A Penny Stamp for All Places – Cathedral Square c.1908

“There are two classes of Christchurch postcards – those with the Cathedral and those without.” [1]
Coloured Postcard of Cathedral Square, Christchurch c. 1908
Coloured Postcard of Cathedral Square, Christchurch c. 1908 [2]

The elegance of a lost age is captured in this exquisite photochrom postcard taken in Cathedral Square. The Edwardian photographer has recorded a moment in time, circa 1908, taken from outside the Christchurch Post and Telegraph Exchange.

Women dressed in wide Edwardian hats and dress coats seem to waft through the scene. A gathering of ladies encircle a horse-drawn bus, perhaps bidding farewell to friends after attending a service at the Cathedral or a fundraising bazaar in the city. A few men in coats and bowler hats stand amongst them. Two or three ladies pushing their bicycles, make their way through the crowd.

The trees are in full leaf which gives a clue to the season the photograph was taken. It is summer, however the day is cool due to the well dressed figures. The long shadows suggest that it is late in the afternoon.

Penny Postcard, Photochrom No.61. Private postcard collection.
Looking along Worcester street towards Cathedral Square. [3]
The Cult of the Post Card

At the time that this postcard was in use – around 1908 – the picture postcard collecting craze had peaked. The Press had called it the ‘Cult of the Postcard’. Specialty postcard shops had sprung up to cash in on the craze, like the Novelty Postcard Depot, at 228 High street, near Peterson and Co., but just about every stationer and small fancy goods shop in town carried postcards of some kind. Those picturing actresses were popular with ladies but there were also reproductions of works of art, verses of popular songs, ‘ugly’ valentines, Christmas and ‘reprehensibly suggestive postcards – a pestiferous mode of salutation which approaches perilously closely to the border-line of indecency.’

According to the Press: ‘There are two classes of Christchurch postcards – those with the Cathedral and those without’.  Those without this iconic building inevitably carried images of swans and willows, no doubt on or beside the Avon, ‘but all were artistically got up, and could be had for a penny plain and twopence coloured’. Many were printed in Bavaria, some in Japan for economy, but the best were considered to come out of Britain.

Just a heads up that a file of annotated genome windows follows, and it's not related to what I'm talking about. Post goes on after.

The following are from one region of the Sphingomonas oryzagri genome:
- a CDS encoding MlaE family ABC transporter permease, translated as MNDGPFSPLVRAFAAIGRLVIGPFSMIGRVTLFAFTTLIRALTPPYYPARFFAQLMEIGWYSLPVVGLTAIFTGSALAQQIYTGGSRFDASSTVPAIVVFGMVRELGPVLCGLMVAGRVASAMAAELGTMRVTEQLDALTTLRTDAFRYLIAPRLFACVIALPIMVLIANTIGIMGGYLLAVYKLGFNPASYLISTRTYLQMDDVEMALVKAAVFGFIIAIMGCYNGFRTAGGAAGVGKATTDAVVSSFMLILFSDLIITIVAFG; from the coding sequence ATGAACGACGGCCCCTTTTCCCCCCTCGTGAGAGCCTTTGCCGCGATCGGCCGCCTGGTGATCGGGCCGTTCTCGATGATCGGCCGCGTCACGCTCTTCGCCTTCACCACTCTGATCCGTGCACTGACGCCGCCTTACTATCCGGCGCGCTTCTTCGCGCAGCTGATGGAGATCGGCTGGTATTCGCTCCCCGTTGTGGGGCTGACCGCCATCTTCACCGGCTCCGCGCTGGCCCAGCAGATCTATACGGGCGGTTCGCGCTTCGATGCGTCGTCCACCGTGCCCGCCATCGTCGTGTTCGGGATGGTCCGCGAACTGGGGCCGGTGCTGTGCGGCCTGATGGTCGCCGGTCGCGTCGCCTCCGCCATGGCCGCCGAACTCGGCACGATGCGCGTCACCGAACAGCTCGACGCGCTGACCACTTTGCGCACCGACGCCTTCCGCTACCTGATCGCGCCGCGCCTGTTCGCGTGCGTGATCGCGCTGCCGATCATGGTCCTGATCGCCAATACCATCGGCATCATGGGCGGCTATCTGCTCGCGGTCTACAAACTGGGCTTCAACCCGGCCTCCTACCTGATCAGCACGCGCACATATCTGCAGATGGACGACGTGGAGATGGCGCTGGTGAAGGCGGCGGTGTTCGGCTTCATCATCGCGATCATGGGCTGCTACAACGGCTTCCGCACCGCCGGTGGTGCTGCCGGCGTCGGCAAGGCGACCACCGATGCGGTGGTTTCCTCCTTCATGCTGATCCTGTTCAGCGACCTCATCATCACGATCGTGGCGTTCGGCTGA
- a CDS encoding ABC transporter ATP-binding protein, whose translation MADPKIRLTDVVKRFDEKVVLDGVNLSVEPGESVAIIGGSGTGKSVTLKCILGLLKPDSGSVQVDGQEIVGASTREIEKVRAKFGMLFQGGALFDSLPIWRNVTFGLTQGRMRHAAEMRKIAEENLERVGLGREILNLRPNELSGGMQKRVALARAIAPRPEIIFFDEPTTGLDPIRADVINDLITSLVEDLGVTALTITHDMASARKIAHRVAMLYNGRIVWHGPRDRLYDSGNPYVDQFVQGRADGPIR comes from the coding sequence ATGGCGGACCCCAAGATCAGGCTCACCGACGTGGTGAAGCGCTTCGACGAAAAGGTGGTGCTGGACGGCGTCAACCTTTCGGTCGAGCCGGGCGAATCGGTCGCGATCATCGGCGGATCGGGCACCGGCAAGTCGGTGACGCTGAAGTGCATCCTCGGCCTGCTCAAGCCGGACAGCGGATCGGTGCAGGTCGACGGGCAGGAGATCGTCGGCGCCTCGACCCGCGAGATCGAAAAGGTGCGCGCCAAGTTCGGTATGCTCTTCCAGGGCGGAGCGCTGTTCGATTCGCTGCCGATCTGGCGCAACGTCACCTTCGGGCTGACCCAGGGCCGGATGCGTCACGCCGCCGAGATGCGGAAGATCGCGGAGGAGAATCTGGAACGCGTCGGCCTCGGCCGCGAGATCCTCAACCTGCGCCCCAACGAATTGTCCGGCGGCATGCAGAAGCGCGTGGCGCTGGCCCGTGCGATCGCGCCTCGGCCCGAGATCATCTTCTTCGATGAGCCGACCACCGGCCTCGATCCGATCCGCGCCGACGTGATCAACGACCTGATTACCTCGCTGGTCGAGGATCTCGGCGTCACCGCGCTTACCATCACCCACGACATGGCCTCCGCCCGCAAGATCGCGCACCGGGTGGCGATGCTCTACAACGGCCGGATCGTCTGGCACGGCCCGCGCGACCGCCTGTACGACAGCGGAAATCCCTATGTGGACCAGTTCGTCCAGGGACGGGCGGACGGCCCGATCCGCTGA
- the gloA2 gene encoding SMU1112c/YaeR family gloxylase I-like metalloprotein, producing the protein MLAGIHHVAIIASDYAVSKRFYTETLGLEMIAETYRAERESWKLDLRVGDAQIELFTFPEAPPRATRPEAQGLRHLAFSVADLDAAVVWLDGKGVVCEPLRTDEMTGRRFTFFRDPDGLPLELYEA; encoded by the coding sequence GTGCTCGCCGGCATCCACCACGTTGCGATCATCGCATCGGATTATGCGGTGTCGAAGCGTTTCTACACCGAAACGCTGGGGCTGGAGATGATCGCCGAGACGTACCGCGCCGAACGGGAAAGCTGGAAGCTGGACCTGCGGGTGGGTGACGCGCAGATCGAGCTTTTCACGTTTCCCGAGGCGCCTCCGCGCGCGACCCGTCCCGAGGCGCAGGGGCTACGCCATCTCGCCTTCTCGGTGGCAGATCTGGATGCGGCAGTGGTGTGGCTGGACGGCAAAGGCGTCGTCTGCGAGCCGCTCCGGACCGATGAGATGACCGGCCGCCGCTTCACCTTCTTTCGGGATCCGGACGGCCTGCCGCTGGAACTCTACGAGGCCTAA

When the craze had been at its height in the city, collectors who wanted to receive picture postcards from foreign countries in exchange for local cards, could pay 1s to have their name inserted on to an Exchange List at the Specialty Book Agency, next to D.I.C. on Cashel street. [4]

Godley Statue, Cathedral Square.
Godley Statue in Cathedral Square, with the distinctive Royal Exchange building behind. [5]
Great source of advertising and revenue

It was the opinion of one trader spoken to by the Press, that ‘postcards had done more to advertise the natural attractions and resources of New Zealand than any other means’.

Pictorial postcards had been popularised in Germany. German hotel keepers found  postcards bearing views of the locality, which they sold to guests, a great source of advertising and revenue. The fashion spread to France before making its way to England.

By 1903, an estimated 192,000,000 postcards were purchased in Great Britain. Post Offices were struggling to cope with the volumes of postcards sent during the holiday season, which outstripped Christmas mail volumes. It was only a matter of time before this trend appeared in New Zealand. The popularity of picture postcards here was blamed for the decline in the number of old style Christmas cards sent in December 1905. [6][7]

Closed postcards

Closed postcards – or ‘letter cards’ – made their appearance in New Zealand Post Offices in December 1894. They doubled the writing space and being closed, provided the same security as an ordinary letter. They sold for 1 1/2d each, including delivery within the colony.

The 1894 one and half penny letter card featuring illustrated scenes of New Zealand.
The 1894, one and half penny letter card featured illustrated scenes of New Zealand. [8]
On the back of the card were printed views of Mount Cook, Mitre Peak, Sutherland Falls, Tongariro, Ruapehu and Lake Taupo designed by an artist in the Wellington General Survey Office. [9]

Latest novelty in postal matters from home

Postcards first became popular in the ‘home country’ in the early part of the 1870s, but their invention is believed to date back to 1865, when English eccentric Theodore Hook sent a hand-coloured picture postcard to himself. They found favour with such notables as the Chancellor of the Exchequer, Mr Gladstone, on the grounds of their economy of space and price, but ‘polite society’ remained unimpressed by the brevity they afforded the writer. [10]

Early postcards were a far simpler affair than the thick glossy picture postcards we send home from our travels today. They were simple unprinted cards, the size of an ordinary envelope and ‘exceedingly neat and handy’. They ‘could easily be carried about in a pocketbook, so that, at a moment’s notice, a short letter might be sent’.  [11]